Miss Suzy Synopsis

Miss Suzy is very content in her little house in the oak tree. She enjoys taking care of her home, making acorn pudding, sweeping her moss carpets, and dusting her firefly lamps. Miss Suzy has a cozy home and sings little songs while going about her work.

One day her home is invaded by a band of quarrelsome red squirrels. The six squirrels chase her out of her home, break her belongings and eat up all her stored nuts. Stuck outside in the pouring rain, Miss Suzy discovers an old abandoned house and climbs into the attic. She finds a beautiful dollhouse and decides to clean it up and live there. While looking around the attic, she discovers a box of toy soldiers sleeping in a box. She sets them free and they come to live with her in the dollhouse.

But Miss Suzy misses her old home in the tall oak tree and tells the soldiers stories about it. The soldiers decide to do something about it and march over to the tree where they surprise the red squirrels. The soldiers chase the squirrels out of Miss Suzy’s home and then tell Miss Suzy it is safe for her to return home. Miss Suzy is so happy and goes about putting everything in order again.

Write a Song for Miss Suzy

Miss Suzy loves to sing while cleaning and cooking in her home. Write a new song for her to sing while she works around her home in the oak tree.

Write a Story for Miss Suzy

Every night Miss Suzy told the soldiers stories. Write a story that Miss Suzy might have told the soldiers.

Design a Treehouse Picture or Shoebox Diorama

Miss Suzy loves living in her house in tip, tip top of a tall oak tree. Design the perfect treehouse.  What would it look like? What would be in it? What would someone do there? Draw a picture and label the different parts of the treehouse. Or create a shoebox diorama that shows the inside of the treehouse.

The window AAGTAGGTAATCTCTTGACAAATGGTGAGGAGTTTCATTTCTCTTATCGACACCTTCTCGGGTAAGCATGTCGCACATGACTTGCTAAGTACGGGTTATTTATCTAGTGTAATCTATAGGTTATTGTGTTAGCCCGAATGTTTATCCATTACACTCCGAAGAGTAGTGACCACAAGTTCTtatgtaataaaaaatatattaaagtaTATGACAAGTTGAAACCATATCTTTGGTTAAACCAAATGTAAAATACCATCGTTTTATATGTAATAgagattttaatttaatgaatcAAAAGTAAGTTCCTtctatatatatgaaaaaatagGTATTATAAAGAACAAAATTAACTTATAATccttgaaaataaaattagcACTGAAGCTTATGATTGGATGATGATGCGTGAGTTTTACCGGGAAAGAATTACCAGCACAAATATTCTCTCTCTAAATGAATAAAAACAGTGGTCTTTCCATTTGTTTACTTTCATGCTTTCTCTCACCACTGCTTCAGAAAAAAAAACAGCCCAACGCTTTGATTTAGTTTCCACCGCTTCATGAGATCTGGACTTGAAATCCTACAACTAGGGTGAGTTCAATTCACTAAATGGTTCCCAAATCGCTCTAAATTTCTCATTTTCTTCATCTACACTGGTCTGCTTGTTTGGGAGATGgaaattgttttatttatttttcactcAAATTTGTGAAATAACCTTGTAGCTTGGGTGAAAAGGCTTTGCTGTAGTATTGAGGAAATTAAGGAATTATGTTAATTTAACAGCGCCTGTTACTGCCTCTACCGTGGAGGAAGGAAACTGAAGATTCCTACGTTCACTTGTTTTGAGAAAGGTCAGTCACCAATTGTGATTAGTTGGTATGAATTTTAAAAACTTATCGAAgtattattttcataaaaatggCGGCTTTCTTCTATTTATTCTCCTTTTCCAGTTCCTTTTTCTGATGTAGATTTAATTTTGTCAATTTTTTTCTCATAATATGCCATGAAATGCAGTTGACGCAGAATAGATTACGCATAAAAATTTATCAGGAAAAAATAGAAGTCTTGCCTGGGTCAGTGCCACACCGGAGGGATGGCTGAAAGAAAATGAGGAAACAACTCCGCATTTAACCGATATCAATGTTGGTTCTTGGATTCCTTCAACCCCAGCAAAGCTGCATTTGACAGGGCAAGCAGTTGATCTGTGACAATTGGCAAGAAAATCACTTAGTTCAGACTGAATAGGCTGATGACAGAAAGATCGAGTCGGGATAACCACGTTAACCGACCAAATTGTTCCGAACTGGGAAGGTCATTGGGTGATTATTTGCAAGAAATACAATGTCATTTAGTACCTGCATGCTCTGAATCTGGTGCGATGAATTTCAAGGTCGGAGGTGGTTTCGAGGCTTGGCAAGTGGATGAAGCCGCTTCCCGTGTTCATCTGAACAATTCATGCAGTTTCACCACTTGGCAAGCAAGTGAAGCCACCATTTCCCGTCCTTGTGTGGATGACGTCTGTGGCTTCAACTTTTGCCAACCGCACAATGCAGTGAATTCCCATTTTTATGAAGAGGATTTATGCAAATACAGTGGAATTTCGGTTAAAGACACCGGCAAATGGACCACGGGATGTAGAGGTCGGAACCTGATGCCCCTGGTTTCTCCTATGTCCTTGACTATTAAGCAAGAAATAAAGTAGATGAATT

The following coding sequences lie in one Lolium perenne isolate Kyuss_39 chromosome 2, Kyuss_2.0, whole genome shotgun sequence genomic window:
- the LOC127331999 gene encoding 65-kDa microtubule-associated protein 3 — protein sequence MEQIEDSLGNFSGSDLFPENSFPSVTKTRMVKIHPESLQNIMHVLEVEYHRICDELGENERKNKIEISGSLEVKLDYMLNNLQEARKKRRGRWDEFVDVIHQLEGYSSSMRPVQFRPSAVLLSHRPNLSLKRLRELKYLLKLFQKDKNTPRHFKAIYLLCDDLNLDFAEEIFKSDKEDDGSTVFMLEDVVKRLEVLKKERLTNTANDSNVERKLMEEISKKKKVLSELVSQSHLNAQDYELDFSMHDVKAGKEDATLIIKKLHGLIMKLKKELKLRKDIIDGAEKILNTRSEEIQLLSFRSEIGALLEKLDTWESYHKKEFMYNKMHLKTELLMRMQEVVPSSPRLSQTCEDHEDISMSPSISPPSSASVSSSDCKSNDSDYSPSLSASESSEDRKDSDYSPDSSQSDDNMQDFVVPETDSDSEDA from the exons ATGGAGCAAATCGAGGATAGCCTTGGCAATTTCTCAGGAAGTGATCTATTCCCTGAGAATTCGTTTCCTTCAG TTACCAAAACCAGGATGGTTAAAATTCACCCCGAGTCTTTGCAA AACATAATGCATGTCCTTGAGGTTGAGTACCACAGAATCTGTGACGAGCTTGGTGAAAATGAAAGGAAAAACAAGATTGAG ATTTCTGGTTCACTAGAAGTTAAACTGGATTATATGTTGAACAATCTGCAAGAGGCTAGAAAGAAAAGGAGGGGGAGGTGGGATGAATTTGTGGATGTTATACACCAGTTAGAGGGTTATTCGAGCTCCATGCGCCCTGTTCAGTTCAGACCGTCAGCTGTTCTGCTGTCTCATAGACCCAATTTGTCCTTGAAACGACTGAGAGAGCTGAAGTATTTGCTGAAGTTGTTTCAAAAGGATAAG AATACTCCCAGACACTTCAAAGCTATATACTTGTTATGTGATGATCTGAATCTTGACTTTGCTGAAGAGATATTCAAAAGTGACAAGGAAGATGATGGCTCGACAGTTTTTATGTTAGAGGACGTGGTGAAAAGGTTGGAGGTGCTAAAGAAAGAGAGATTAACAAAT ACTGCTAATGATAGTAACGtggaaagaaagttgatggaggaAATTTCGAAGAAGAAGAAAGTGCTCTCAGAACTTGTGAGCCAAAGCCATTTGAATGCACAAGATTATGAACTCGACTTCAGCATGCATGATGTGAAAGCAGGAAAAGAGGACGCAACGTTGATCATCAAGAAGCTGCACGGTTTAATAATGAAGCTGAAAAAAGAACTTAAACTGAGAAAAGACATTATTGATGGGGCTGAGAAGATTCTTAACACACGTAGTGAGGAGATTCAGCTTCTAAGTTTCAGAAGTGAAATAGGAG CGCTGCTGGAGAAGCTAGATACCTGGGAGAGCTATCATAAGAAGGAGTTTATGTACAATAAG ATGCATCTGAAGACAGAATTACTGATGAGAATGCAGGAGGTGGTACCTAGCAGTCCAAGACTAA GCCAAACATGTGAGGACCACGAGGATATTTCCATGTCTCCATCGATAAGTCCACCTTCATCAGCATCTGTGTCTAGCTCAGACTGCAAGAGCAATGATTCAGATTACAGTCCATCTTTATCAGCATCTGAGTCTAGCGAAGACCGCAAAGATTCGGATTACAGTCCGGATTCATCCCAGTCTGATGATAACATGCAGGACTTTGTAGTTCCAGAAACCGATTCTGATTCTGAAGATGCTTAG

Acorn Art Project

Miss Suzy liked making acorn cake and had acorn cups. Collect acorns and use them for an art project such as a picture frame decorated with acorns. If you live somewhere where it isn’t possible to find acorns, you can purchase both real and faux acorns online.

Firefly Lamps

Miss Suzy’s lamps had fireflies in them. Learn about fireflies and how they light up. Catch some in a jar to observe up close.

Squirrels Copywork

If your learners would like to explore more about squirrels, check out this free Squirrels Copywork pack in my learning shop. It includes fascinating facts about squirrels to write in both print and cursive.

Squirrels CopyworkRetell the Story

Purchase a small gray squirrel and have children retell the story of Miss Suzy. They can make a home for her out of a box and draw soldiers that stand up on cardstock.

Young children are captivated by the story of Miss Suzy and her band of toy soldiers. The charming illustrations add to the warmth of the story that focuses on friendship, bravery and love. By completely art projects and enjoying writing prompts, children can find their own way of expressing their joy with Miss Suzy.

Daily Life and Priorities in a Creative Family

Daily Life and Priorities in a Creative Family

Daily Life and Priorities in a Creative FamilyOne of my homeschool parenting aha moments came when I realized we had the freedom (and responsibility) to fully embrace that we are a creative family. Prior to that moment I had always felt that I needed to structure life and homeschooling responsibilities in such a way as to allow time to be creative as much as we could fit it in. Instead I realized that above all else we are a creative family and the rest of life needed to be structured around that fact.